“The misguided Jetsons-esque condo on stilts proposal for 249 East 62nd Street catalyzed FRIENDS’ work to put a stop to height-boosting zoning loopholes, and spurred the Department of City Planning, the Fire Department, and the Mayor into action,” Rachel Levy of Friends of the Upper East Side Historic Districts said in a statement. “Together with Council Members Keith Powers and Ben Kallos, and Borough President Gale Brewer, we’ve been fighting this building for over three years. An avenue building that conforms to zoning means that common sense has prevailed, which is enormously gratifying, and a welcome result for the community.”
Council Member Ben Kallos, who represents a neighboring district, said the original building plans being thrown out was a result of a job well done by community activists.
“The history of real estate in our city is developers getting away with things until somebody finally speaks out,” said Kallos. “The idea of just putting buildings on stilts to get better and better views, without actually building any housing in between, was just the most cynical thing I’ve ever seen. So if a new developer has come in who’s going to build real housing for real New Yorkers, I’ll support it.”
Battle Against Supertalls
George Janes, who filed the original zoning challenge to the project on behalf of Friends in 2017, said this was a rare happy ending in the ongoing battle against supertalls.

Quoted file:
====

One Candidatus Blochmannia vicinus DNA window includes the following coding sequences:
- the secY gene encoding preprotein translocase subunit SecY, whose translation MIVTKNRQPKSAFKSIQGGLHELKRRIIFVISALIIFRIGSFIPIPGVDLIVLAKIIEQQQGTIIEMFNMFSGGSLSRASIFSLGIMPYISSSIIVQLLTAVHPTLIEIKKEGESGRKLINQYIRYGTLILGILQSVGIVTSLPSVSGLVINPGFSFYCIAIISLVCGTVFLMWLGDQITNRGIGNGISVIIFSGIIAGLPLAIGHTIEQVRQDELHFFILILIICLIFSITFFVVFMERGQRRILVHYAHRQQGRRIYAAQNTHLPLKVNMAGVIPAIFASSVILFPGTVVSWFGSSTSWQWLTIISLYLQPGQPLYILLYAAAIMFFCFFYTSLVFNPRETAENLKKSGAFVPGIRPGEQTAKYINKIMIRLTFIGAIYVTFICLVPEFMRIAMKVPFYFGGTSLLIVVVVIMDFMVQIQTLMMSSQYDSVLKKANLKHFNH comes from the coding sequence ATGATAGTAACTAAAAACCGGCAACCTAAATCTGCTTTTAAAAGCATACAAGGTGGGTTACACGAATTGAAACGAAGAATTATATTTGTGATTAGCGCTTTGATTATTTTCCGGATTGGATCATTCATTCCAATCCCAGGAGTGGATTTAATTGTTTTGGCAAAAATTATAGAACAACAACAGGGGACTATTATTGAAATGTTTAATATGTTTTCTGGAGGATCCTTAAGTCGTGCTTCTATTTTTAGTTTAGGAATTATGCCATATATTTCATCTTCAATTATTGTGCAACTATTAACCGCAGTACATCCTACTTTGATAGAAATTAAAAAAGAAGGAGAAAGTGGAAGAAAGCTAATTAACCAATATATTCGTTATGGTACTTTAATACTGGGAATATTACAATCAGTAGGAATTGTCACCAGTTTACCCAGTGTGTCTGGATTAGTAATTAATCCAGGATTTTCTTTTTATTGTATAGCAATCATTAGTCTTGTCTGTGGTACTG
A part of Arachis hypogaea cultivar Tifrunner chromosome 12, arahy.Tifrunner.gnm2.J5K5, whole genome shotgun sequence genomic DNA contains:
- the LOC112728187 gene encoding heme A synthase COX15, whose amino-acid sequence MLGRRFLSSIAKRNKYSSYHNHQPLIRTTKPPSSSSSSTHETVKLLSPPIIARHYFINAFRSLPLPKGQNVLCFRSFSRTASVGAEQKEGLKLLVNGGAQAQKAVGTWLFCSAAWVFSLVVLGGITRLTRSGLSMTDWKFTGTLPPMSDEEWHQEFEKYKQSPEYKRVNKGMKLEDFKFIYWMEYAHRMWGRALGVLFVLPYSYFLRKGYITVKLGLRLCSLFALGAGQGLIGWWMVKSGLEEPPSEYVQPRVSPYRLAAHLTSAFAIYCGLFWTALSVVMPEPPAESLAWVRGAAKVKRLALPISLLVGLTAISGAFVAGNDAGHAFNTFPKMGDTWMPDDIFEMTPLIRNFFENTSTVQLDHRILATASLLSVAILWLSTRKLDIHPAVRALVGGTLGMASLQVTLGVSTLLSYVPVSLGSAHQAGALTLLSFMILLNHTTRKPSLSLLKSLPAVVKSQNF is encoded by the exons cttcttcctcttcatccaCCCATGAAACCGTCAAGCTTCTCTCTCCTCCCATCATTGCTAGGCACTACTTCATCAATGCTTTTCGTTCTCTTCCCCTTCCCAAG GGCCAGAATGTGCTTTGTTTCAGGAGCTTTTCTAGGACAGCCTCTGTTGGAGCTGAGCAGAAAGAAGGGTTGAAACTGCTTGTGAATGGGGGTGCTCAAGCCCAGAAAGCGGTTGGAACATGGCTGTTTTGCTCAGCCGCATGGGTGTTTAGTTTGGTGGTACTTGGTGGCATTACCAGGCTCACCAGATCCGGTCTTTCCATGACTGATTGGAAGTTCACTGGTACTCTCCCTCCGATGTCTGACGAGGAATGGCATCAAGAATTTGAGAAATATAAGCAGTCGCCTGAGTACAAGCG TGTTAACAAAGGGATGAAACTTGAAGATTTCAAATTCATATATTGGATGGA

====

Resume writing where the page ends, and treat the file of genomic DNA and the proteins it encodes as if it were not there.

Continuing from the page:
“This building will not be utilizing a loophole because government worked,” said Janes. “To me, it’s a feel good story for folks who care about the built environment.”
Still, Janes said, there is an open question about whether developers can utilize a so-called “open void.”
Though the zoning amendment adopted by the city last year did end the use of excessive mechanical voids in Manhattan, it did not directly address the issues raised with 249 East 62nd Street. The zoning amendment only applied to enclosed mechanical spaces, and the void in the original design was classified as outdoor space, so it would not be impacted.
Such is often the case when trying to address zoning loopholes, Janes said.
“I’ll think: ‘I just spent the last two and a half years trying to get this policy changed,’ and then somebody goes finds another loophole,” said Janes. He added that it’s unclear at this point if the city will move ahead in targeting open voids or not.
Kallos said he still wants the city to take action.
“Given how much outrage we saw from the community and the city as a whole around the original building plan, and the fact that even when we made it illegal they still tried to go forward with it, it would be better for the real estate development community to be on notice that doing this would be illegal,” said Kallos. “Because while it’s a win for the community, it doesn’t stop the next developer from coming around and trying the same loophole.”
“An avenue building that conforms to zoning means that common sense has prevailed, which is enormously gratifying, and a welcome result for the community.” Rachel Levy, Friends of the Upper East Side Historic Districts